It's sad to say, but Hollywood has been glorifying and exploiting women since about forever. And Megan Fox, unfortunately, has not been an exception. What has made it even worse, is the inappropriate remarks that have been said in the media and on television to and of women, particularly Fox, when they've spoken up or issued worries of concern and uncomfortableness.
A prime example of this is Fox's 2009 Jimmy Kimmel Live! interview where she mentioned her part in Bad Boys 2. Their conversation went a little something like this: "I was wearing a stars and stripes bikini and a red cowboy hat and six-inch heels, and he [director Michael Bay] approved it. They said, you know, Michael, she's 15, so you can't sit her at the bar and she can't have a drink in her hands," she told host Jimmy Kimmel.
Bay's no-alcohol solution? Have Fox posed under a waterfall, dancing. "I was in 10th grade," she quipped. "That's sort of a microcosm of how Bay's mind works."
Kimmel's response immediately sent the crowd into laughter despite its disgusting undertone. "Well, that's really a microcosm of how all our minds work," he said, downplaying the situation; a situation Fox was obviously uncomfortable about. "Some of us have the decency to repress those thoughts and pretend that they don't exist."
More than a decade later, the video started to make the rounds again, and it hasn't only reinstated our belief that there is a catastrophic problem of how minors are sexualized in Hollywood, but that the industry as a whole also owes Fox a major apology.
Last June, Fox released a statement via Instagram regarding her resurfaced interview with Kimmel.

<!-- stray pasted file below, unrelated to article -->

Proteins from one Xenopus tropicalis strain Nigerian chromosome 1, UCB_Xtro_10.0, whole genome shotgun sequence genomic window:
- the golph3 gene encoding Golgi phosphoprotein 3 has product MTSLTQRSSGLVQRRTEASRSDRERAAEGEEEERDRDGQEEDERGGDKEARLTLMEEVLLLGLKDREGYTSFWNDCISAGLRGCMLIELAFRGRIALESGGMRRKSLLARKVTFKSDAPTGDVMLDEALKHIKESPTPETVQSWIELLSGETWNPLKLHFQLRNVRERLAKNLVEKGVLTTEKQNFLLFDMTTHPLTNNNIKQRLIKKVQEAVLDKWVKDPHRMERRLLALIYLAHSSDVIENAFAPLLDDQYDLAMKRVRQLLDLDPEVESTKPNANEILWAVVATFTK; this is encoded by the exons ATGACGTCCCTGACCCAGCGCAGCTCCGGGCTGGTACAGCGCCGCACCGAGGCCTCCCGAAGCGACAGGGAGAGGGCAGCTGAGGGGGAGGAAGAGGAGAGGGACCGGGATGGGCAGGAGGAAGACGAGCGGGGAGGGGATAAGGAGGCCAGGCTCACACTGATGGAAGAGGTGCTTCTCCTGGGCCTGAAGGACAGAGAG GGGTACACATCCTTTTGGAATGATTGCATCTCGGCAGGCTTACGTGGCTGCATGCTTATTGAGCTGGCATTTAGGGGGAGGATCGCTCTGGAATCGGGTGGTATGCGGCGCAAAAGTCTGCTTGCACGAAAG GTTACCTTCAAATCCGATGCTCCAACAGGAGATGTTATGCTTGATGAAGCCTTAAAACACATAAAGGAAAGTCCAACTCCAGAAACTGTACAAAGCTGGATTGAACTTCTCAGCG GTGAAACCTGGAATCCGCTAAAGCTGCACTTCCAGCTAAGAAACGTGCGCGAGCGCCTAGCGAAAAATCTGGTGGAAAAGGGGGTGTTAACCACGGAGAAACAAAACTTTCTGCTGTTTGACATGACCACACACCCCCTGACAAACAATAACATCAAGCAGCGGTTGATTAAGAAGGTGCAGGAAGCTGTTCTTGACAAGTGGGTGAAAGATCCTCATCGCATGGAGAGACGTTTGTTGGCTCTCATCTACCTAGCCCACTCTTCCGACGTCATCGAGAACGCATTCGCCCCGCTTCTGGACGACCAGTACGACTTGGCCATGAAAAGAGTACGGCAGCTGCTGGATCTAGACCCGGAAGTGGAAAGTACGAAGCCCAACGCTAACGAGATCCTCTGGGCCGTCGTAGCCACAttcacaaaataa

The five-slide post illustrated the bigger picture of her professional relationship with Bay and the Bad Boys 2 and Transformers crews. She also touched on cancel culture and the names that should be resurfacing. Fox did not point fingers at Bay.
"These specific instances were inconsequential in a long and arduous journey along which I have endured some genuinely harrowing experiences in a ruthlessly misogynistic industry. There are many names that deserve to be going viral in cancel culture right now, but they are safely stored in the fragmented recesses of my heart," she wrote.
Fox has been under-appreciated and mistreated by Hollywood and the general public for far too long, but at least people are finally starting to speak out on her behalf. Just this past weekend, Emily Ratajkowski slammed the way Fox was treated in the movie This Is 40. Fox plays an escort in the Judd Apatow film, and Ratajkowski pointed out that not only was Fox treated badly with that role, but the movie itself is also not aging well at all.
Fox's fans, however, have long stood by her and demanded justice for her being mistreated. Every so often more messages pop up on Twitter, calling out the fact that everyone (but mostly Hollywood), owes Fox an apology and should champion her work.
Fox even brought up her mistreatment in Hollywood, aside from her Instagram statement, though she was reluctant to do so during the #MeToo movement a few years back when her peers were telling their stories. In a candid interview with The New York Times, Fox said she was afraid of being victim-shamed and having her stories not be accepted. Recalling her time on Bad Boys 2 and and another time having Bay reportedly tell her to be "hotter" or "sexier" while filming, Fox said, "I just didn't think based on how I'd been received by people, and by feminists, that I would be a sympathetic victim."
And that's perhaps more disappointing than anything-that Fox felt like she couldn't even come forward with her own traumatic stories and be comforted by her peers. But the world is learning that these problems still run rampant and Fox, as well as so many other people, are owed so many apologies from Hollywood.